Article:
SÃO PAULO — Latin America’s political landscape in 2022 was dramatic. Colombia and Brazil presented nail-biting and course-altering elections, instability deepened in Peru, and democratic backsliding continued, particularly in Central America. Meanwhile, the region’s 2022 growth rate is expected to land at 3.5%—slightly above the global 3.2% average and only a modest recovery from the economic carnage of the pandemic.
Looking ahead to 2023, the region can expect continued instability.
First, the global macroeconomic and geopolitical environment is unlikely to improve much, which will impact the region deeply. Mediocre growth in Latin America—currently expected to fall to a meagre 1.7% in 2023, according to the IMF—is likely to keep public discontent high and the approval ratings of the region’s leaders low. This will increase the political costs of necessary fiscal adjustments, so most leaders will likely delay them or abandon them altogether to avoid the public’s wrath.
The political drama currently playing out is likely to continue. In Peru, President Dina Boluarte became the country’s fifth president in the last two years after Pedro Castillo attempted to dissolve Congress in an auto-coup. She now faces an uphill battle with Congress to avoid her own impeachment.
In El Salvador, the political alternatives to President Nayib Bukele are so unappealing that even as he erodes democracy in broad daylight, his approval ratings remain high. Tensions may also increase in Argentina, Paraguay and Guatemala as they prepare to hold elections amid major corruption allegations that have heightened the risk of political volatility.
As a consequence of this instability, a second trend will endure: strong anti-incumbent voter sentiment. It has already led to an astonishing string of 15 straight opposition victories in free and fair elections in Latin America over the past four years. This could lead to the election of a center-right or far-right president in Argentina in October next year. The second pink tide—which was even broader than the first as it now includes the region’s four largest economies—is likely to weaken quickly. Indeed, Argentina’s President Alberto Fernández’s chances of winning reelection seem so small he may not even run. In neighboring Paraguay, though, the leftist opposition has a rare fighting chance. Voters may oust the ruling Colorado Party on the back of corruption scandals involving longtime party leader Horacio Cartes, low presidential approval ratings and infighting within the government.
Meanwhile, Guatemala may prove the exception to rule. The government may interfere sufficiently—though less overtly than in Nicaragua or Venezuela—to ensure the continuation of conservative dominance after the elections in June. President Alejandro Giammattei’s administration has cracked down on independent journalism, civil society and the judiciary, suggesting the 2023 elections may not be free nor fair. The country’s ban on presidential reelection also helps candidates roughly aligned with the administration nonetheless portray themselves as meaningful alternatives.
A third trend in 2023 will be catalyzed by the election of Luiz Inácio Lula da Silva in Brazil. Latin America as a region will become a more prominent global actor—especially on debates about how to address climate change and deforestation. During the recent climate conference in Egypt, Lula signaled that he would seek to host the COP in 2025. Add to that the BRICS and the G20 summits in 2024, and it becomes clear that the Lula administration will dedicate significant effort to show the world that “Brazil is back.” Expect Brazil, and Latin America more generally, to loom large in the global debate on climate change as actors seeking to set the agenda.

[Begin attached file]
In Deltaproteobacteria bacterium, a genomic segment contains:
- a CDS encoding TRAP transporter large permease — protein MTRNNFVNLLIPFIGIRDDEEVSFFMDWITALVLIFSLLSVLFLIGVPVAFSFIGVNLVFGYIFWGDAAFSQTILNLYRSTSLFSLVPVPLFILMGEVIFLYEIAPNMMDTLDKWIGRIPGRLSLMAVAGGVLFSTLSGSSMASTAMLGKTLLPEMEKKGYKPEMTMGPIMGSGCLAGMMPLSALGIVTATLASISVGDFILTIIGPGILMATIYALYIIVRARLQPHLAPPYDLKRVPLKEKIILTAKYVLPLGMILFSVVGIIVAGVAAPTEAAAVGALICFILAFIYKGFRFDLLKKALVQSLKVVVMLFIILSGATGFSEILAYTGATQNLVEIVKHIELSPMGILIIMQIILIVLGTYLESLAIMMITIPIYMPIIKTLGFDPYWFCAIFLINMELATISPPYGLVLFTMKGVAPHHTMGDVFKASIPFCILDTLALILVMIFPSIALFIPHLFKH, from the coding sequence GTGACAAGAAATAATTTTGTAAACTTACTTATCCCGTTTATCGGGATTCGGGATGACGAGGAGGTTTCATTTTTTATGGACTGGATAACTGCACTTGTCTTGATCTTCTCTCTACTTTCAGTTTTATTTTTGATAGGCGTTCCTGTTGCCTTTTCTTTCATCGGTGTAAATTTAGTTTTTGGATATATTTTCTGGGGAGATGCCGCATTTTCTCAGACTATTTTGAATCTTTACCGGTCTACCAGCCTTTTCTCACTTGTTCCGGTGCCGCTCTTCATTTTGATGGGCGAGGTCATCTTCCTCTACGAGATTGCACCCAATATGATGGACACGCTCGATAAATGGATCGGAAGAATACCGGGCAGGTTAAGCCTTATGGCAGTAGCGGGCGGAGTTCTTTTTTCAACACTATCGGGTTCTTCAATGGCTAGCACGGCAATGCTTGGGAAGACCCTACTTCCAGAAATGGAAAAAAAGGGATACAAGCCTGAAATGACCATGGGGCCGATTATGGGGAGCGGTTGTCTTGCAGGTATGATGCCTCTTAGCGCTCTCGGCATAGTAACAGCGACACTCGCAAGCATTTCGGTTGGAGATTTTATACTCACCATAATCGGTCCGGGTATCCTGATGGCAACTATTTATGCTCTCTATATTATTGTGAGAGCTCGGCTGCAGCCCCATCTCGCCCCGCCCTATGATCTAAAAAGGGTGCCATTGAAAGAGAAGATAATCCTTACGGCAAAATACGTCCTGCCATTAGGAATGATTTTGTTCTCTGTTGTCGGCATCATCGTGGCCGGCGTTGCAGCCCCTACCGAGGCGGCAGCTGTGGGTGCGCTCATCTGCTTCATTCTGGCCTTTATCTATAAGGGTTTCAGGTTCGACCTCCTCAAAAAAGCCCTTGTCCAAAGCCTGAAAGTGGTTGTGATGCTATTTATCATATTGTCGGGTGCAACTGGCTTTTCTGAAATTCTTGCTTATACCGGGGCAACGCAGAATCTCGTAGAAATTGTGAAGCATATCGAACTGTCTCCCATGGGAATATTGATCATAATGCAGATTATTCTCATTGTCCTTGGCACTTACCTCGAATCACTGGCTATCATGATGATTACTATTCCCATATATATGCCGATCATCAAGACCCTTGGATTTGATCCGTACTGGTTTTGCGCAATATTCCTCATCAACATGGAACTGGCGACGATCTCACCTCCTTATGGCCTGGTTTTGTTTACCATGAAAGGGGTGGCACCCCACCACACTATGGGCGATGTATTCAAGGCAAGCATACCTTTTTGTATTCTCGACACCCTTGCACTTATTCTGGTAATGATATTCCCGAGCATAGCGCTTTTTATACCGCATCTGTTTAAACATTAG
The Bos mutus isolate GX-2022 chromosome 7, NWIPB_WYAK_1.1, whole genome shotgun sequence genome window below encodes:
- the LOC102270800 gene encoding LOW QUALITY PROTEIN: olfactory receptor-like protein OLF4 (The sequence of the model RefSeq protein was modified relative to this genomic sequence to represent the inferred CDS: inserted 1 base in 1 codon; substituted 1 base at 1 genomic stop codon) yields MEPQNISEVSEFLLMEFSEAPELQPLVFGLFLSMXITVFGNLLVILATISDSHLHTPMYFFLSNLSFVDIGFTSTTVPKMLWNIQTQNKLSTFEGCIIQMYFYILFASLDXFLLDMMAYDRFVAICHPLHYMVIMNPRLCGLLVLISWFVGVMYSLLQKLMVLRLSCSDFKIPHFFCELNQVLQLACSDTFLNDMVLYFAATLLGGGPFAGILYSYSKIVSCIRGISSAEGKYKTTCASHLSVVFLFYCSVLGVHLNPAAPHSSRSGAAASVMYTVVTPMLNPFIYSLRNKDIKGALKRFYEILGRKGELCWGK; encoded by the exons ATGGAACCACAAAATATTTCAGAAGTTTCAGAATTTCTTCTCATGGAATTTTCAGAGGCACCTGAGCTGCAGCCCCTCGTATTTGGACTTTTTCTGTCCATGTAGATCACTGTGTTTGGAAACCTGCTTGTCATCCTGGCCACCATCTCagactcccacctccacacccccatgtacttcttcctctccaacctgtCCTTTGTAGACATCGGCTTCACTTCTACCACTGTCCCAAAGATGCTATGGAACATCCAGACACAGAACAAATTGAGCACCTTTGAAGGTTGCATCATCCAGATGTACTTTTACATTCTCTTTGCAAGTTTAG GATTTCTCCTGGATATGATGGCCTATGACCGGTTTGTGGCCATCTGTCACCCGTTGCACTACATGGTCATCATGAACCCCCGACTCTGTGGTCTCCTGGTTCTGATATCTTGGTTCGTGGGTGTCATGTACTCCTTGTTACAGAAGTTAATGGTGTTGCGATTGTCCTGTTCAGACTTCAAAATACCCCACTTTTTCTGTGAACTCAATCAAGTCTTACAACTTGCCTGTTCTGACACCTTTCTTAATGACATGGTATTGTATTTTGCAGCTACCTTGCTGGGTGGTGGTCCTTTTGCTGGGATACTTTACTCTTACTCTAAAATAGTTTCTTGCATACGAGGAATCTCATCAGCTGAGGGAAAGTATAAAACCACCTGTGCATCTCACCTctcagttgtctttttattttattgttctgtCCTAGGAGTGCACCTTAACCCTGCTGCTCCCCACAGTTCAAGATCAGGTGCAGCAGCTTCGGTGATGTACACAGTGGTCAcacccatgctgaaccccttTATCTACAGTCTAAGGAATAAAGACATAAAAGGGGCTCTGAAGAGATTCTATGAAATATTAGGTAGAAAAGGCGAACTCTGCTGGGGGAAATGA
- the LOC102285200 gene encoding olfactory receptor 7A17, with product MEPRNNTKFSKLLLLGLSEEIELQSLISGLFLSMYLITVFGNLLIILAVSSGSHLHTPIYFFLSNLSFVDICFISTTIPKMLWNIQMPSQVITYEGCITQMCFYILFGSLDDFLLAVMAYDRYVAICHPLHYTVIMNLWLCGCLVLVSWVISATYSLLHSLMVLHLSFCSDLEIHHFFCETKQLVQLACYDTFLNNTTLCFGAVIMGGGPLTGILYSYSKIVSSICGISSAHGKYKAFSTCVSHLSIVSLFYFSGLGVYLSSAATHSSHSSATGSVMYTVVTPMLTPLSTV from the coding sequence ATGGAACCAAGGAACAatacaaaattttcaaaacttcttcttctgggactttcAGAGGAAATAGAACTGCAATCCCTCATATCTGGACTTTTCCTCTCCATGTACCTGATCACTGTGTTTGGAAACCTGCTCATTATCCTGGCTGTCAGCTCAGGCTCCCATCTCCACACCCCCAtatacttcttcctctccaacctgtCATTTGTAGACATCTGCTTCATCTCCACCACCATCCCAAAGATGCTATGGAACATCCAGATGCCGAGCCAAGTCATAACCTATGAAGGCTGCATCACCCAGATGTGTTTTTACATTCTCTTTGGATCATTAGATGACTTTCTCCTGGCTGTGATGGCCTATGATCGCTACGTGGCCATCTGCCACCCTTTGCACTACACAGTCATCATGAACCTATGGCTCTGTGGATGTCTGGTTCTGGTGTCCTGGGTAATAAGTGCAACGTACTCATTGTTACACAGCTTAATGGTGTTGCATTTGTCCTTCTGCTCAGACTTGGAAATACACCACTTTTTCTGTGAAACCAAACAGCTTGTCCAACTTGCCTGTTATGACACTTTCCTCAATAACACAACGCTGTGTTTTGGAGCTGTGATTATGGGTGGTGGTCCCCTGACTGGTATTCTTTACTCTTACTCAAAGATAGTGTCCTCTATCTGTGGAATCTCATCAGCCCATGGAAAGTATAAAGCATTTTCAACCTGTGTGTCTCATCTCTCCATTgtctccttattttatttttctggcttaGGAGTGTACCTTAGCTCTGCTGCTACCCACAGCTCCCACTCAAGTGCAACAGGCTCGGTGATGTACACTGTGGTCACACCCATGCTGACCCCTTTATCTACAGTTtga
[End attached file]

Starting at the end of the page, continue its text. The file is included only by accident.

Fourth, the democratic recession in Central America, above all Nicaragua and El Salvador, but now also Guatemala and possibly Honduras, is likely to continue unabated. Like El Salvador’s Bukele, Honduran President Xiomara Castro recently suspended a number of constitutional rights in the capital Tegucigalpa to combat criminal gangs. This slippery slope may lead to significant erosion of democratic rule and inspire copycats elsewhere. This is especially true given the very limited practical impact of regional rules as norms to protect democracy, such as the Inter-American Democratic Charter meant to help keep leaders in check. As a consequence, large-scale emigration from Central America is set to continue.
Finally, despite a temporary ideological alignment between governments in Latin America, meaningful regional initiatives to deepen integration will be very limited. Lula’s advisor and former foreign relations minister Celso Amorim raised the possibility of pursuing a monetary union with Argentina, an idea as ill-conceived and unrealistic as when it was aired by outgoing Finance Minister Paulo Guedes. Plans to relaunch UNASUR were also floated.
But bold initiatives will continue to be stopped in their tracks by domestic uncertainty, the declining importance of regional trade and profound disagreements between left- and right-wing governments about Latin America’s place in the world. The current impasse within Mercosur between Uruguay—keen to sign a trade deal with China and join the Pacific-centric CPTPP independently of the regional bloc—and Brazil, Argentina and Paraguay hints at what is to come. Limited space for regional cooperation will also limit progress on the region’s most vexing problem of all: the consolidation of President Nicolas Maduro’s reign in Venezuela, which will complete a decade in March.
Taken together, these trends amount to a year that will most likely look somewhat like 2022. It will be defined by sluggish growth, challenges to democracy and the instability that these create. But there will also be talk of greater cooperation, as well as renewed Latin American leadership on the global stage.
Tags: democracy, economics, politics